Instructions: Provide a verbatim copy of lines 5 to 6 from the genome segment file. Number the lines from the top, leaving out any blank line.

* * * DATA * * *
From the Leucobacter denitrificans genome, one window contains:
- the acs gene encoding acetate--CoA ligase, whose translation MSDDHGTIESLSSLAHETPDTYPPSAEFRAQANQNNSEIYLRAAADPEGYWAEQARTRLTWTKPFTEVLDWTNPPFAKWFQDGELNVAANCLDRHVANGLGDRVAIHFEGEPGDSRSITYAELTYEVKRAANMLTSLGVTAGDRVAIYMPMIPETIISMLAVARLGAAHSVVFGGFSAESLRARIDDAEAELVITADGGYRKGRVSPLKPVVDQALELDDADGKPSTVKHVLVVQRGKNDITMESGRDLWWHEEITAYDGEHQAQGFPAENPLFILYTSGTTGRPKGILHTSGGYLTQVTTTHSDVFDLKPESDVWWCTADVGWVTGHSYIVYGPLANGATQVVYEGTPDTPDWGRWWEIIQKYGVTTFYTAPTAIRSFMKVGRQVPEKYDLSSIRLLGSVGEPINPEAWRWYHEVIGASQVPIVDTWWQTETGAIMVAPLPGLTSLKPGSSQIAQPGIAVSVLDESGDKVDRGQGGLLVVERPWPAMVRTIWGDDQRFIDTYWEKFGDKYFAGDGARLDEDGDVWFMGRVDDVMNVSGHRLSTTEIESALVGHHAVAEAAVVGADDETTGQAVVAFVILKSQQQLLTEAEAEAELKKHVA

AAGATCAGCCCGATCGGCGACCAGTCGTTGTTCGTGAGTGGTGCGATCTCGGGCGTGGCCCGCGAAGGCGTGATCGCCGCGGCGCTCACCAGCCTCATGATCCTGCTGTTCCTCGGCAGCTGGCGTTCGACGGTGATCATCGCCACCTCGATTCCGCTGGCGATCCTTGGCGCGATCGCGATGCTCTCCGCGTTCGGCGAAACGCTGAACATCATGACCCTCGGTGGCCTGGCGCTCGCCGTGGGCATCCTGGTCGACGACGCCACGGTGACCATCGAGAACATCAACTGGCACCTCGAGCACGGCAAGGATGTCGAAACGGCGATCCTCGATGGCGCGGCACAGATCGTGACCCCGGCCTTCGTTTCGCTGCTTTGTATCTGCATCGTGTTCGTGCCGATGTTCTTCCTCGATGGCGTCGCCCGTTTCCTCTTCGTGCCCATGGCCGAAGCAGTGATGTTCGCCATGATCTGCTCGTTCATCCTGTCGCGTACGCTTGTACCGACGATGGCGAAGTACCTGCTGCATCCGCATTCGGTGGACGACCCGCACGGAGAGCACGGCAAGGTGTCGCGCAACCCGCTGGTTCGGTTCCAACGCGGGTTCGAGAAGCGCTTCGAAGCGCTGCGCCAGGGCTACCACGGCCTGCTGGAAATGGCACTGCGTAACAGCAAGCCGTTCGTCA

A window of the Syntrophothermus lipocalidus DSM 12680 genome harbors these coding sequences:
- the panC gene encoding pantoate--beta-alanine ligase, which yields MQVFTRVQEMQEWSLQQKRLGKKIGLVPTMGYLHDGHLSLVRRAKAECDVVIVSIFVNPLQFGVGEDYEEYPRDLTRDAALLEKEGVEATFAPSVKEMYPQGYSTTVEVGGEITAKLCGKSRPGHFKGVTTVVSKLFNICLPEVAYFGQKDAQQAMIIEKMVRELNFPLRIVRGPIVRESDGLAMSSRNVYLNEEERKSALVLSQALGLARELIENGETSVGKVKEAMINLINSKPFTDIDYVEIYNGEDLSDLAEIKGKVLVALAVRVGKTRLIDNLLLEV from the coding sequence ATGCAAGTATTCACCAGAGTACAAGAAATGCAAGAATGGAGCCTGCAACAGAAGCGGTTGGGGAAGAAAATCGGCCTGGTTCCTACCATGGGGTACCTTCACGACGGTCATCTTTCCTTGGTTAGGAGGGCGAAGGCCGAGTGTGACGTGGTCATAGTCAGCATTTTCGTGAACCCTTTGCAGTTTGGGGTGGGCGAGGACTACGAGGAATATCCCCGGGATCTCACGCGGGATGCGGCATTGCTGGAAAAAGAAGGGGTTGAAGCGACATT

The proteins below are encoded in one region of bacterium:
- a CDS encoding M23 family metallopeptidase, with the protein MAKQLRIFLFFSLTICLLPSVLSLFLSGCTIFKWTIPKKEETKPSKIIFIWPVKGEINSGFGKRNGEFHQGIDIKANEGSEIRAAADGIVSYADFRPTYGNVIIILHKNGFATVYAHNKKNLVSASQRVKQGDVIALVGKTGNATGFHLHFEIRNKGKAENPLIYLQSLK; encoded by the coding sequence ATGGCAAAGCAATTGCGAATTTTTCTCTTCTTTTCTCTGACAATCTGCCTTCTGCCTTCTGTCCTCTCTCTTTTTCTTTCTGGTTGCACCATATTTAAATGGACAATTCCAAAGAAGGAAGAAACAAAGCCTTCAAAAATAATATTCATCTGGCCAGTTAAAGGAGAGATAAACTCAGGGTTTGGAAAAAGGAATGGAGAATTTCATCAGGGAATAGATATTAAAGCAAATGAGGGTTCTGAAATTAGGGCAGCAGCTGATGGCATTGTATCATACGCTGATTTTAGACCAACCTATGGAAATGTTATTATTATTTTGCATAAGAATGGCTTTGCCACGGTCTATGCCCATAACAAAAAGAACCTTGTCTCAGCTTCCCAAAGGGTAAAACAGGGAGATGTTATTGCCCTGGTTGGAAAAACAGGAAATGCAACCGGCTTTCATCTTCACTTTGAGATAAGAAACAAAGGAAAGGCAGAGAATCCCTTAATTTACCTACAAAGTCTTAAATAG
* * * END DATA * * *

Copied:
- the panC gene encoding pantoate--beta-alanine ligase, which yields MQVFTRVQEMQEWSLQQKRLGKKIGLVPTMGYLHDGHLSLVRRAKAECDVVIVSIFVNPLQFGVGEDYEEYPRDLTRDAALLEKEGVEATFAPSVKEMYPQGYSTTVEVGGEITAKLCGKSRPGHFKGVTTVVSKLFNICLPEVAYFGQKDAQQAMIIEKMVRELNFPLRIVRGPIVRESDGLAMSSRNVYLNEEERKSALVLSQALGLARELIENGETSVGKVKEAMINLINSKPFTDIDYVEIYNGEDLSDLAEIKGKVLVALAVRVGKTRLIDNLLLEV from the coding sequence ATGCAAGTATTCACCAGAGTACAAGAAATGCAAGAATGGAGCCTGCAACAGAAGCGGTTGGGGAAGAAAATCGGCCTGGTTCCTACCATGGGGTACCTTCACGACGGTCATCTTTCCTTGGTTAGGAGGGCGAAGGCCGAGTGTGACGTGGTCATAGTCAGCATTTTCGTGAACCCTTTGCAGTTTGGGGTGGGCGAGGACTACGAGGAATATCCCCGGGATCTCACGCGGGATGCGGCATTGCTGGAAAAAGAAGGGGTTGAAGCGACATT

The proteins below are encoded in one region of bacterium: